Dawn McNeil-Bruce English 2100 Professor Andrews- Parker 10/21/15 The Rhetorical Techniques in “Letter from Birmingham Jail” The unjust treatment of African Americans have cause a significant amount of African American leaders to use different ways to advocate for racial equality. One very famous advocate was Martin Luther King Jr. On April 16, 1963, Dr. King had written a letter from Birmingham jail to eight clergymen towards racial equality. Martin Luther King Jr. had used this letter to convince the clergymen of the racial injustice towards African Americans. In order to persuade his audience Dr. King had used rhetorical devices to appeal to them. Martin Luther King Jr. uses an urgent tone to his
The Letter from Birmingham Jail, also known as the Letter from Birmingham Jail and The Negro Is Your Brother, is an open letter written on April 16, 1963, by Martin Luther King Jr. The letter defends the strategy of nonviolent resistance to racism. It says that people have a moral responsibility to break unjust laws and to take direct action rather than waiting potentially forever for justice to come through the courts. Responding to being referred to as an “outsider,” King writes, “Injustice anywhere is threat to justice everywhere”. The letter, written during the 1963 Birmingham campaign, was widely published, and became an important text for the American Civil Rights Movement.
In his letter, Dr. King informed his readers about the protests in Birmingham. He explained why the protesters were civilly infringing racist laws and city ordinances; why the protesters had truth and justice; and how he was thwarted with the clergyman and white moderates in the South who said they supported his cause. In his “Letter from Birmingham Jail”, Dr. King incorporates biblical and historical allusions to give him credibility with his target audience, the clergymen. Additionally, Dr. King subtly asks rhetorical questions and makes logical conclusions to force his audience to consider his strategy of nonviolent resistance to cease racism and oppression. Throughout his piece, Dr. King uses many strong connections to biblical theologians and philosophers that strengthen his appeal and credibility.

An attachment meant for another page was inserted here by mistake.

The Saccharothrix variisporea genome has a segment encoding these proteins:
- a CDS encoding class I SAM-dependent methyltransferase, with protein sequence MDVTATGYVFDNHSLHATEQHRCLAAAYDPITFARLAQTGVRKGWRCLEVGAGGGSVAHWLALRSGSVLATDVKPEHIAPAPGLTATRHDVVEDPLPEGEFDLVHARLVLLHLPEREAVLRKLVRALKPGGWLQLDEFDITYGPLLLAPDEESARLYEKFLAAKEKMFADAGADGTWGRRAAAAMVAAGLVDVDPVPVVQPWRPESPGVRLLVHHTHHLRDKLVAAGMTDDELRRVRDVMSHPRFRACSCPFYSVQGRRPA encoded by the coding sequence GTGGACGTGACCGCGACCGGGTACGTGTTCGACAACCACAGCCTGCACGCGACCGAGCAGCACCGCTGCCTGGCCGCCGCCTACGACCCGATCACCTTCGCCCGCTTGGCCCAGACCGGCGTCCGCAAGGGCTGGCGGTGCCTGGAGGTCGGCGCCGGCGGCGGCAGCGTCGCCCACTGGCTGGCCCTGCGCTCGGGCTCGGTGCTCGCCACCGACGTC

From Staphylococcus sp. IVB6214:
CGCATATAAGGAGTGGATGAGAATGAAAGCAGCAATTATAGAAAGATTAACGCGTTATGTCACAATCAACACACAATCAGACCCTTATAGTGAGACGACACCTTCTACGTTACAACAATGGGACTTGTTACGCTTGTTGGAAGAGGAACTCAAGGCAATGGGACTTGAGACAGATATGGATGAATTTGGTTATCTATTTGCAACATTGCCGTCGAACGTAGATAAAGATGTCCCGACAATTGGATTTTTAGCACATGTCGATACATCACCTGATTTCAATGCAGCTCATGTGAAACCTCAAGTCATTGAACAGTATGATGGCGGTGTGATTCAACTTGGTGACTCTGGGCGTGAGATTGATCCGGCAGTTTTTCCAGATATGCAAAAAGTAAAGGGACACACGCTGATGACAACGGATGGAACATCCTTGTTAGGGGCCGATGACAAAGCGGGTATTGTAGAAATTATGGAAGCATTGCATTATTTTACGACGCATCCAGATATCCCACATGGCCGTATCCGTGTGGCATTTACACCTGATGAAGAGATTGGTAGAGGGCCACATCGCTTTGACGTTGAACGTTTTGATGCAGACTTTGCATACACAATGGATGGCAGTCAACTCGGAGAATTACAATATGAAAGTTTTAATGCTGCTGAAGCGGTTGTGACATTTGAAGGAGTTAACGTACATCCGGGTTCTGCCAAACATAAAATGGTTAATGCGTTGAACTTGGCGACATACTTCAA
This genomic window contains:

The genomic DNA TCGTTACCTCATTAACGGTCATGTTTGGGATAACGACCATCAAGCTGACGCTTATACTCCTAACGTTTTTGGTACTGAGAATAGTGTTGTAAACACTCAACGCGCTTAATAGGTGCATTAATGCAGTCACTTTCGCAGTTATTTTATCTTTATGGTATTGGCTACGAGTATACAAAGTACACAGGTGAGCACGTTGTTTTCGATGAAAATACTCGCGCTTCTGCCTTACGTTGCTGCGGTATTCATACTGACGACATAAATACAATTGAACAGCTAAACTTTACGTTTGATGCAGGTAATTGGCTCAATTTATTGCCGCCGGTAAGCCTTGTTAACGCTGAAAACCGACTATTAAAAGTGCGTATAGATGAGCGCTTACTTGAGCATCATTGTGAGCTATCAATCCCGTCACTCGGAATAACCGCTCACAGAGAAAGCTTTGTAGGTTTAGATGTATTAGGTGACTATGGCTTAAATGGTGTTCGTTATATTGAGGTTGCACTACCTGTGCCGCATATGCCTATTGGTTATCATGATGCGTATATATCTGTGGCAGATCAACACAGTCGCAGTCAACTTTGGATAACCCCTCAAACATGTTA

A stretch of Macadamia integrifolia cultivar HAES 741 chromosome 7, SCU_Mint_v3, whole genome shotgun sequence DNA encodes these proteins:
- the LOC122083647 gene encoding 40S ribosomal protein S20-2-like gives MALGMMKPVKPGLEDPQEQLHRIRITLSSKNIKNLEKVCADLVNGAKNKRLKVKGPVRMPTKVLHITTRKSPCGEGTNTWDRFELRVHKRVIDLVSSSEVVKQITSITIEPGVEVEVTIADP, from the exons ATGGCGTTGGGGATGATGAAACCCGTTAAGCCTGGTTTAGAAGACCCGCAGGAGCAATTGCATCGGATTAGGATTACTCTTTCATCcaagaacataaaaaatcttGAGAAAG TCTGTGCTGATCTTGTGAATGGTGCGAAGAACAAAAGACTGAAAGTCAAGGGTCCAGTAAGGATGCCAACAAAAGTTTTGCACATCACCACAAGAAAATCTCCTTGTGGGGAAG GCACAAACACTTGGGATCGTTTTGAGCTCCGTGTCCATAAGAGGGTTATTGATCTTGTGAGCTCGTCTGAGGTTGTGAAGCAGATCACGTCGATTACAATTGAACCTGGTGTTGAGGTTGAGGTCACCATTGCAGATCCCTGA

While people chose the way of demonstrations to overcome this corruption, some clergymen representatives published a so called Call for Unity in the newspaper. In this appeal they called the process of defending rights of people unwise and untimely. As a response to this claim, Martin Luther wrote his Letter from Birmingham Jail, reflecting the African American desire to get
The criticism made by the these eight clergyman epitomize the idea of whiteness and white privilege. Rather than to offer assistance and guidance for King and his efforts to diminish racial injustices prevalent in the South, they, instead, offer criticism in an attempt to depreciate King’s fight for racial equity. This rhetoric has occurred often throughout American history, where we see white individuals devaluing and hindering the progress made by individuals of color. For example, one of the critiques that King received was that The Negro community should be more patient and wait for society to move gradually toward civil rights. What white individuals fail to understand is that there is no such thing